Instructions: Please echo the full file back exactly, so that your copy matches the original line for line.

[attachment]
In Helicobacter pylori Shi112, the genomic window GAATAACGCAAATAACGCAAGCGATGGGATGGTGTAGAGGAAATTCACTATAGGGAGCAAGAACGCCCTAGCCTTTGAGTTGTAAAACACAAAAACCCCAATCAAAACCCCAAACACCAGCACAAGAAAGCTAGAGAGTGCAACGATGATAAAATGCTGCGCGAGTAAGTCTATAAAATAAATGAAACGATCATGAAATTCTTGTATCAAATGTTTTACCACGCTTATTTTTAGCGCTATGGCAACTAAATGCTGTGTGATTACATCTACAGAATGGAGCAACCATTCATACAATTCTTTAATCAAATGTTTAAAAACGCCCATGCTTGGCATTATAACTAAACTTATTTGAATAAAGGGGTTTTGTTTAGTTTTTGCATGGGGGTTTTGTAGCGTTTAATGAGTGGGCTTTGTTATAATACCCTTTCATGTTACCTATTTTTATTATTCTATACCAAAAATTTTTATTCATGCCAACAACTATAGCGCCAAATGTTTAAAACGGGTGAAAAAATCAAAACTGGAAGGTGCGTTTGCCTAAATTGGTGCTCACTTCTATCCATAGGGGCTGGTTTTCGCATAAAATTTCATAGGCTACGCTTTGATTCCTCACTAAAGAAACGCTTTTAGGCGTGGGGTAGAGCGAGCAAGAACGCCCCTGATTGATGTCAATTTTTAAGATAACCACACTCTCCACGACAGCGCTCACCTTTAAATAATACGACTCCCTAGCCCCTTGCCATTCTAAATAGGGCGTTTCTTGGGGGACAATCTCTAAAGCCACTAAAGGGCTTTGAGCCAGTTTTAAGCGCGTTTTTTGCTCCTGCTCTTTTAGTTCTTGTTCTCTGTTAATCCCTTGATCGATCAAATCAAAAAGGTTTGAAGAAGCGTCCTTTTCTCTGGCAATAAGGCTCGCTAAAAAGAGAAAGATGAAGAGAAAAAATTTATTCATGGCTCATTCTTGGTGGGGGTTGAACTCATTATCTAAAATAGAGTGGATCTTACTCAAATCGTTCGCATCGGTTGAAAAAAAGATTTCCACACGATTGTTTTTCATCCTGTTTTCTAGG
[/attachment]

In Helicobacter pylori Shi112, the genomic window GAATAACGCAAATAACGCAAGCGATGGGATGGTGTAGAGGAAATTCACTATAGGGAGCAAGAACGCCCTAGCCTTTGAGTTGTAAAACACAAAAACCCCAATCAAAACCCCAAACACCAGCACAAGAAAGCTAGAGAGTGCAACGATGATAAAATGCTGCGCGAGTAAGTCTATAAAATAAATGAAACGATCATGAAATTCTTGTATCAAATGTTTTACCACGCTTATTTTTAGCGCTATGGCAACTAAATGCTGTGTGATTACATCTACAGAATGGAGCAACCATTCATACAATTCTTTAATCAAATGTTTAAAAACGCCCATGCTTGGCATTATAACTAAACTTATTTGAATAAAGGGGTTTTGTTTAGTTTTTGCATGGGGGTTTTGTAGCGTTTAATGAGTGGGCTTTGTTATAATACCCTTTCATGTTACCTATTTTTATTATTCTATACCAAAAATTTTTATTCATGCCAACAACTATAGCGCCAAATGTTTAAAACGGGTGAAAAAATCAAAACTGGAAGGTGCGTTTGCCTAAATTGGTGCTCACTTCTATCCATAGGGGCTGGTTTTCGCATAAAATTTCATAGGCTACGCTTTGATTCCTCACTAAAGAAACGCTTTTAGGCGTGGGGTAGAGCGAGCAAGAACGCCCCTGATTGATGTCAATTTTTAAGATAACCACACTCTCCACGACAGCGCTCACCTTTAAATAATACGACTCCCTAGCCCCTTGCCATTCTAAATAGGGCGTTTCTTGGGGGACAATCTCTAAAGCCACTAAAGGGCTTTGAGCCAGTTTTAAGCGCGTTTTTTGCTCCTGCTCTTTTAGTTCTTGTTCTCTGTTAATCCCTTGATCGATCAAATCAAAAAGGTTTGAAGAAGCGTCCTTTTCTCTGGCAATAAGGCTCGCTAAAAAGAGAAAGATGAAGAGAAAAAATTTATTCATGGCTCATTCTTGGTGGGGGTTGAACTCATTATCTAAAATAGAGTGGATCTTACTCAAATCGTTCGCATCGGTTGAAAAAAAGATTTCCACACGATTGTTTTTCATCCTGTTTTCTAGG